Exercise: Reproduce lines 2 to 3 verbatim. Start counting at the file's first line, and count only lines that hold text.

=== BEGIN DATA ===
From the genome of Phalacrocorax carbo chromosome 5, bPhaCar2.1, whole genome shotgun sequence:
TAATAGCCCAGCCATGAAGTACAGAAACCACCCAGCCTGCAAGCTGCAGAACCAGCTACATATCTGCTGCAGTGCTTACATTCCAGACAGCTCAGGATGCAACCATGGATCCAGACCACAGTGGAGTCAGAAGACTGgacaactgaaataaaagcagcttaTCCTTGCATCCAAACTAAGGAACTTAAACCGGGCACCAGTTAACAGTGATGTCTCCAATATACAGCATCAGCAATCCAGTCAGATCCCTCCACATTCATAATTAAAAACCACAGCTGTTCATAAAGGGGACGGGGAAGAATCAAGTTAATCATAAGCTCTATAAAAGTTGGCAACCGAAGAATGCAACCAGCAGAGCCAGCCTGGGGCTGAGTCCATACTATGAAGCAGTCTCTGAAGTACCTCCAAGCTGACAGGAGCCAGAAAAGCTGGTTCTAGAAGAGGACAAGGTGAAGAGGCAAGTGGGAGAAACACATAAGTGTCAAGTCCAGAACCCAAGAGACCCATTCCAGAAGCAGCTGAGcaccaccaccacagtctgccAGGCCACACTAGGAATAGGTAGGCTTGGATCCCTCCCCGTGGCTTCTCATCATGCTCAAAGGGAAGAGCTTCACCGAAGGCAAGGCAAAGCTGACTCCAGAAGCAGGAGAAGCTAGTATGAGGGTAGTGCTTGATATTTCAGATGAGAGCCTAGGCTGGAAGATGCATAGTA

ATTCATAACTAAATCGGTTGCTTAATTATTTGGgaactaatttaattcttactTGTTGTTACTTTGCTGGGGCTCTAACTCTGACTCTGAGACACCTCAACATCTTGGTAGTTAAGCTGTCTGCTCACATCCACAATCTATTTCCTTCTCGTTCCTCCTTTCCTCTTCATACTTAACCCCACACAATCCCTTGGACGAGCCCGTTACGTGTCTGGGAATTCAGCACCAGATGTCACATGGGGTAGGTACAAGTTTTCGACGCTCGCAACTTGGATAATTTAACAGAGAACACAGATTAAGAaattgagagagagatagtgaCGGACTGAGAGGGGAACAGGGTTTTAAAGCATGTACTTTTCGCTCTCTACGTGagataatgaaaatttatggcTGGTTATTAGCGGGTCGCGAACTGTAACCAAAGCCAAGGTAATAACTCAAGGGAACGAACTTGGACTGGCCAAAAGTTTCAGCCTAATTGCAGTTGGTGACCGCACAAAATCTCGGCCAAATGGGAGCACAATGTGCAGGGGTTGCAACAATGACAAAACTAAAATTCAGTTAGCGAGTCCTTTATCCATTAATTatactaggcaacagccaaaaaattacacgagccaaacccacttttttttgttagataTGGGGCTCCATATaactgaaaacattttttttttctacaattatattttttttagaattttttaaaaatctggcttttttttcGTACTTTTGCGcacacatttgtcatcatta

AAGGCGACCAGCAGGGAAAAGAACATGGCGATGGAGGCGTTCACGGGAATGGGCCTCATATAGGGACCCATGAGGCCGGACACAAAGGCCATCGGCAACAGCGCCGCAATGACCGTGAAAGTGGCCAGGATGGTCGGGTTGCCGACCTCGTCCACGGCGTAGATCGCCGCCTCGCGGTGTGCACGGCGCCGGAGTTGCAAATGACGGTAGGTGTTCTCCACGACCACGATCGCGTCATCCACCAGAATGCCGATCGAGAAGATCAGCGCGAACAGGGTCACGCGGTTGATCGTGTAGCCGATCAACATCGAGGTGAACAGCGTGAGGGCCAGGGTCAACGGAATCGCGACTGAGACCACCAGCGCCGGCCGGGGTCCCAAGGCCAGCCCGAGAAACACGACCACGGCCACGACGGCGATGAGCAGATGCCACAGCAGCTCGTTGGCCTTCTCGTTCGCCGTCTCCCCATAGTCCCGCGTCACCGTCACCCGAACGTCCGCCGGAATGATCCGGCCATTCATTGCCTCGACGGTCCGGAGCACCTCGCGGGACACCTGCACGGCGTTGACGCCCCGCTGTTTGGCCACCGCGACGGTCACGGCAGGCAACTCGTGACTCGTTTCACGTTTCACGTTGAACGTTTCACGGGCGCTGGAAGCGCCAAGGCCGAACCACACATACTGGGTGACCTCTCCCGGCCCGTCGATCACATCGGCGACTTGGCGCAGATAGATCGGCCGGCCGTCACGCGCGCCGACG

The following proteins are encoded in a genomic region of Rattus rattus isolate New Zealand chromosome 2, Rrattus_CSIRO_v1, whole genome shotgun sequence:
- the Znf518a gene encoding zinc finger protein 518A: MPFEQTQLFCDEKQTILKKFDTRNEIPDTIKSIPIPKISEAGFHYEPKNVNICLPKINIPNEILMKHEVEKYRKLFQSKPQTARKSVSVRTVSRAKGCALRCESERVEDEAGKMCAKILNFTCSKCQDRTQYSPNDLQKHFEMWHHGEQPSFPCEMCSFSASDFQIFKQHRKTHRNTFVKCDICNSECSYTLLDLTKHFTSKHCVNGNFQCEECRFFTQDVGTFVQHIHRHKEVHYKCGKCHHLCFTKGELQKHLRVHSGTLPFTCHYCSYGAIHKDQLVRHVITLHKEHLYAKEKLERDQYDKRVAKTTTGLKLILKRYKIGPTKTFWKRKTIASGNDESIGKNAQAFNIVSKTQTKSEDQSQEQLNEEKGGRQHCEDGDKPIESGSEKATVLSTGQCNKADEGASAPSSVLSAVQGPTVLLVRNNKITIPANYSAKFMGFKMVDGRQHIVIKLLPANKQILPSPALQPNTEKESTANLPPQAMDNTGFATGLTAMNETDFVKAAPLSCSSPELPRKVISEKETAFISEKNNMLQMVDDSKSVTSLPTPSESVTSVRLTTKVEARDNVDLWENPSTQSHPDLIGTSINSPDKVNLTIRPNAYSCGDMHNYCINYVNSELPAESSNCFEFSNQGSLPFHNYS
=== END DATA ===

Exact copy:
TAATAGCCCAGCCATGAAGTACAGAAACCACCCAGCCTGCAAGCTGCAGAACCAGCTACATATCTGCTGCAGTGCTTACATTCCAGACAGCTCAGGATGCAACCATGGATCCAGACCACAGTGGAGTCAGAAGACTGgacaactgaaataaaagcagcttaTCCTTGCATCCAAACTAAGGAACTTAAACCGGGCACCAGTTAACAGTGATGTCTCCAATATACAGCATCAGCAATCCAGTCAGATCCCTCCACATTCATAATTAAAAACCACAGCTGTTCATAAAGGGGACGGGGAAGAATCAAGTTAATCATAAGCTCTATAAAAGTTGGCAACCGAAGAATGCAACCAGCAGAGCCAGCCTGGGGCTGAGTCCATACTATGAAGCAGTCTCTGAAGTACCTCCAAGCTGACAGGAGCCAGAAAAGCTGGTTCTAGAAGAGGACAAGGTGAAGAGGCAAGTGGGAGAAACACATAAGTGTCAAGTCCAGAACCCAAGAGACCCATTCCAGAAGCAGCTGAGcaccaccaccacagtctgccAGGCCACACTAGGAATAGGTAGGCTTGGATCCCTCCCCGTGGCTTCTCATCATGCTCAAAGGGAAGAGCTTCACCGAAGGCAAGGCAAAGCTGACTCCAGAAGCAGGAGAAGCTAGTATGAGGGTAGTGCTTGATATTTCAGATGAGAGCCTAGGCTGGAAGATGCATAGTA

ATTCATAACTAAATCGGTTGCTTAATTATTTGGgaactaatttaattcttactTGTTGTTACTTTGCTGGGGCTCTAACTCTGACTCTGAGACACCTCAACATCTTGGTAGTTAAGCTGTCTGCTCACATCCACAATCTATTTCCTTCTCGTTCCTCCTTTCCTCTTCATACTTAACCCCACACAATCCCTTGGACGAGCCCGTTACGTGTCTGGGAATTCAGCACCAGATGTCACATGGGGTAGGTACAAGTTTTCGACGCTCGCAACTTGGATAATTTAACAGAGAACACAGATTAAGAaattgagagagagatagtgaCGGACTGAGAGGGGAACAGGGTTTTAAAGCATGTACTTTTCGCTCTCTACGTGagataatgaaaatttatggcTGGTTATTAGCGGGTCGCGAACTGTAACCAAAGCCAAGGTAATAACTCAAGGGAACGAACTTGGACTGGCCAAAAGTTTCAGCCTAATTGCAGTTGGTGACCGCACAAAATCTCGGCCAAATGGGAGCACAATGTGCAGGGGTTGCAACAATGACAAAACTAAAATTCAGTTAGCGAGTCCTTTATCCATTAATTatactaggcaacagccaaaaaattacacgagccaaacccacttttttttgttagataTGGGGCTCCATATaactgaaaacattttttttttctacaattatattttttttagaattttttaaaaatctggcttttttttcGTACTTTTGCGcacacatttgtcatcatta